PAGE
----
Wade & Kate McHargue's home is a place built with love and sustained by love. Their marriage, their children, the house, the ministry, it's all an expression of their love for the Lord and for people. Without that love they could not carry on the work they are doing in such trying conditions. It puts me to shame when I think of all the times I've whined about the work involved in cleaning my house, after seeing what's involved in keeping up Kate's house with her water situation and limited access to tools and supplies. Vacuum cleaner? Nope. Sponge mop? Nope. Dishwasher? Nope. Washing machine? Nope. Paper towels? Forget it! Trash pickup service? Are you kidding?!?!? Trash gets sorted into three categories - that which is edible and can be fed to the animals, that which can be burned, and that which has to be buried. Floors throughout the house are washed every day because of the amount of dirt tracked in even with shoes being left at the door, and watching Rosa do the cleaning for a week made me cringe over the physical demands on Kate's body.
Dishes are washed in a pot or a bowl with water that has been carried from the well, and most of the time it's not even worth the effort to heat the water for washing or rinsing dishes because of the exorbitant cost of propane to fuel the stove. A generator provides electricity for the barest minimum of needs, which translates to about 3-4 hours of powering lightbulbs each evening so the family doesn't have to go to bed when the sky gets dark like the natives do. Laundry is scrubbed on a washboard in a large tub out in the yard, then hung on a line for the sun to dry. Since my luggage was stuffed with supplies for our Jesus Spa, I brought few clothing items and needed some of them washed midweek, so I paid Rosa's sister Naoza about $2 to perform this service for me.
In a country where the nearest place to purchase toilet paper is 40 miles away, Kate's family has learned to conserve and minimize waste to a degree that we spoiled Americans rarely even consider. Eating the main meal from a family bowl cuts dirty dishes and cleanup by about 75%. Foregoing all plates for lunch and breakfast eliminates the need for water and soap to clean dishes, requiring only a few swipes of a rag to remove sticky smudges and crumbs from the table. Wearing clothing items multiple times regardless of soil and sweat conserves water and energy that could easily be squandered on trying to maintain a rich man's standard of cleanliness. And yet there is no slovenliness. Even among the poorest of the poor, bodies are bathed daily and women's hair is their crown of loveliness. Although Kate's children are properly dressed by our standards, young children of the local citizens are left naked or mostly naked much of the time because it is easier to wash a body than to wash clothing. And local women do their bathing together at a well rather than carry their bath water all the way home every day in addition to the chore of hauling drinking and cooking water for their families' needs. This may offend our sense of modesty, but it is a practical necessity for many who are overworked and under-rested. Kate recognizes that she is blessed to have an indoor bathroom with a toilet that can be flushed with a splash of water from a bucket, and a sink and shower pan where bathing can be done indoors in privacy with drains that carry away the dirty water.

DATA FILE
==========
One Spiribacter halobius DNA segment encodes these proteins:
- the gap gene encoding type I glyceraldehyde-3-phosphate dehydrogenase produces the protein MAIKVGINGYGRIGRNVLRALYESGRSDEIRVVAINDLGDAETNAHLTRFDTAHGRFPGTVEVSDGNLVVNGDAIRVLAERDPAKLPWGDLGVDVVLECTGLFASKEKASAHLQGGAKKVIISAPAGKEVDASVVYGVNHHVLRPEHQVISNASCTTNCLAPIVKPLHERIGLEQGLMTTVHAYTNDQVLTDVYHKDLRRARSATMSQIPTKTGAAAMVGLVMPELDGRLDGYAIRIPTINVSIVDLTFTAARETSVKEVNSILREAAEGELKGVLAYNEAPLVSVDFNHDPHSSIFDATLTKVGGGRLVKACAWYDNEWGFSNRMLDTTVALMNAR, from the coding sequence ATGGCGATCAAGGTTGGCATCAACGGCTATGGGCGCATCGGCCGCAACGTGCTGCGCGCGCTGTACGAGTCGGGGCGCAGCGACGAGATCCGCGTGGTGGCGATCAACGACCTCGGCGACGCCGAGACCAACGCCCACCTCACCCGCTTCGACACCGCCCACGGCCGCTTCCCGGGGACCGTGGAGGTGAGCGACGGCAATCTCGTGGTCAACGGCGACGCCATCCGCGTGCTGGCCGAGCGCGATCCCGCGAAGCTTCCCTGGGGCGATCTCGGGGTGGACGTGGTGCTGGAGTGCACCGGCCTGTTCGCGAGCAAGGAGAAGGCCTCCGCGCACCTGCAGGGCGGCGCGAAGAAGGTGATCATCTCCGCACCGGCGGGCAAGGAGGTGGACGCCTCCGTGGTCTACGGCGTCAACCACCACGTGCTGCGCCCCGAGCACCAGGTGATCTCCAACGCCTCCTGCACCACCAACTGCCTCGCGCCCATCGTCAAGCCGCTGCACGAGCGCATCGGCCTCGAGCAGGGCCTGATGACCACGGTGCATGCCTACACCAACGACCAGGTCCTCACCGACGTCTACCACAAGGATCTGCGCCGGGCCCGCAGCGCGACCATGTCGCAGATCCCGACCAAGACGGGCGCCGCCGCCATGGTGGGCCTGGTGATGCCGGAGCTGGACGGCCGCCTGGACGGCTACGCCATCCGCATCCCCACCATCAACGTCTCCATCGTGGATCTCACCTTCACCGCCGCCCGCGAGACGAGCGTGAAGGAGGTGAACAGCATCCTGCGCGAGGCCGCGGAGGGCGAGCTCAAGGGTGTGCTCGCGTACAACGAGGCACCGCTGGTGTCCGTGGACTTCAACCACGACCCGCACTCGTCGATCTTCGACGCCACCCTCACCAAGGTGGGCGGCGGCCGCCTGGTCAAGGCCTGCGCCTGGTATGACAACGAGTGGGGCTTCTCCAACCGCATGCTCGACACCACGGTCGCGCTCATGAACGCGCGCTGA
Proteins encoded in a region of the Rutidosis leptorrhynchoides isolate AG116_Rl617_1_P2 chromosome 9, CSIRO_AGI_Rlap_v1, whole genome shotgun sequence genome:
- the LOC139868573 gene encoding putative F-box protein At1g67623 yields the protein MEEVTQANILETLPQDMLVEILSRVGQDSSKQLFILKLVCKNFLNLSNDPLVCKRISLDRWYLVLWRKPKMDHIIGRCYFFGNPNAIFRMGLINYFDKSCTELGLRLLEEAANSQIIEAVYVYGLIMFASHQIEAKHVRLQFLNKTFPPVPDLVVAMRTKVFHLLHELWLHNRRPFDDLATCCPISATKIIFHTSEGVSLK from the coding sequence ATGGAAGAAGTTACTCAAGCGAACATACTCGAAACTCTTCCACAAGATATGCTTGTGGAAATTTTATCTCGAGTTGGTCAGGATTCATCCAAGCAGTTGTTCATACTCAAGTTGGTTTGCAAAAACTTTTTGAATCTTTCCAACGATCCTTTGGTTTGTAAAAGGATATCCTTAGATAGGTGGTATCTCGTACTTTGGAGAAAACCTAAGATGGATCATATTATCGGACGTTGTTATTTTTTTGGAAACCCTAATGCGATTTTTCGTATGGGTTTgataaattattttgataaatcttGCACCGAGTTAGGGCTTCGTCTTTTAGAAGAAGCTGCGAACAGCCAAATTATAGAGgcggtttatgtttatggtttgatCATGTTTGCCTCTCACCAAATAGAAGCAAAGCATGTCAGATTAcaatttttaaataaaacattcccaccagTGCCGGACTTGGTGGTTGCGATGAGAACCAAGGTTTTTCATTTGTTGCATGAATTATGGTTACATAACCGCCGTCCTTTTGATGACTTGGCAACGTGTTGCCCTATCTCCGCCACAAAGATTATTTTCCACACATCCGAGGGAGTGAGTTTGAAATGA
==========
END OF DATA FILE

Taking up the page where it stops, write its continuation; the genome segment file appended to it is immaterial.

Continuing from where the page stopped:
|Would you rather bathe here . . .|
In spite of the presence of litter virtually everywhere the Guinean people are living, whether in tiny villages, bustling towns, or the capital city, inside the homes the dirt floors are kept swept clean with handmade palm brooms. The people do almost all their actual living outside rather than indoors, which is primarily a place for sleeping, so it's not nearly as hard for them to keep their sparsely furnished houses clean as it is for Kate, whose family insists on doing much of their living indoors like other Americans!
|Notice the vultures in the tree.|
Photo taken in Bissau, the capital of Guinea Bissau.
|Bissau city street|
|Much of life for Americans in West Africa still happens indoors.|